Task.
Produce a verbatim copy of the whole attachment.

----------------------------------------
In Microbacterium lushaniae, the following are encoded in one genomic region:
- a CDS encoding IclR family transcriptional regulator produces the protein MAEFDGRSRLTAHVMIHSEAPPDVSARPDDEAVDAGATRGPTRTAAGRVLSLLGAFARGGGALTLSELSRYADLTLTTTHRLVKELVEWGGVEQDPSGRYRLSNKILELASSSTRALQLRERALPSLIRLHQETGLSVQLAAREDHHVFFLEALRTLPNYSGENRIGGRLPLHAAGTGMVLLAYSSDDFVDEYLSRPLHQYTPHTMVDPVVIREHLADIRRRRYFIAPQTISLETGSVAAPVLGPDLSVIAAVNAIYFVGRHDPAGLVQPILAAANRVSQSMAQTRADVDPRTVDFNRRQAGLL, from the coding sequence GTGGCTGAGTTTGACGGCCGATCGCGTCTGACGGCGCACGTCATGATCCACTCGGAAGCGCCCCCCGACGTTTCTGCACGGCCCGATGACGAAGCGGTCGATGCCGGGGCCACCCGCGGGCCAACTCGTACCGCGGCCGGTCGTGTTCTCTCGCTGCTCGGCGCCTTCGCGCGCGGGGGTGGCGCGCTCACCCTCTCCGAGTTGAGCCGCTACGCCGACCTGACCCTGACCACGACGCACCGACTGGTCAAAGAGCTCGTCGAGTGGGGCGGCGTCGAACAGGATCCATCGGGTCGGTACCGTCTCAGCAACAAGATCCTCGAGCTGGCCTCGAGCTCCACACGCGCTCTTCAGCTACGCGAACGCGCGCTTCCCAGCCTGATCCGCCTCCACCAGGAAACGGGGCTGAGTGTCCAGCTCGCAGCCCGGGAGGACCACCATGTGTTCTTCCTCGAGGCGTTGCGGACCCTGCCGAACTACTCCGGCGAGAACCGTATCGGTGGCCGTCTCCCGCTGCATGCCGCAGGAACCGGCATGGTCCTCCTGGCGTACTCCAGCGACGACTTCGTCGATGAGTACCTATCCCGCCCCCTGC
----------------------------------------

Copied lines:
In Microbacterium lushaniae, the following are encoded in one genomic region:
- a CDS encoding IclR family transcriptional regulator produces the protein MAEFDGRSRLTAHVMIHSEAPPDVSARPDDEAVDAGATRGPTRTAAGRVLSLLGAFARGGGALTLSELSRYADLTLTTTHRLVKELVEWGGVEQDPSGRYRLSNKILELASSSTRALQLRERALPSLIRLHQETGLSVQLAAREDHHVFFLEALRTLPNYSGENRIGGRLPLHAAGTGMVLLAYSSDDFVDEYLSRPLHQYTPHTMVDPVVIREHLADIRRRRYFIAPQTISLETGSVAAPVLGPDLSVIAAVNAIYFVGRHDPAGLVQPILAAANRVSQSMAQTRADVDPRTVDFNRRQAGLL, from the coding sequence GTGGCTGAGTTTGACGGCCGATCGCGTCTGACGGCGCACGTCATGATCCACTCGGAAGCGCCCCCCGACGTTTCTGCACGGCCCGATGACGAAGCGGTCGATGCCGGGGCCACCCGCGGGCCAACTCGTACCGCGGCCGGTCGTGTTCTCTCGCTGCTCGGCGCCTTCGCGCGCGGGGGTGGCGCGCTCACCCTCTCCGAGTTGAGCCGCTACGCCGACCTGACCCTGACCACGACGCACCGACTGGTCAAAGAGCTCGTCGAGTGGGGCGGCGTCGAACAGGATCCATCGGGTCGGTACCGTCTCAGCAACAAGATCCTCGAGCTGGCCTCGAGCTCCACACGCGCTCTTCAGCTACGCGAACGCGCGCTTCCCAGCCTGATCCGCCTCCACCAGGAAACGGGGCTGAGTGTCCAGCTCGCAGCCCGGGAGGACCACCATGTGTTCTTCCTCGAGGCGTTGCGGACCCTGCCGAACTACTCCGGCGAGAACCGTATCGGTGGCCGTCTCCCGCTGCATGCCGCAGGAACCGGCATGGTCCTCCTGGCGTACTCCAGCGACGACTTCGTCGATGAGTACCTATCCCGCCCCCTGC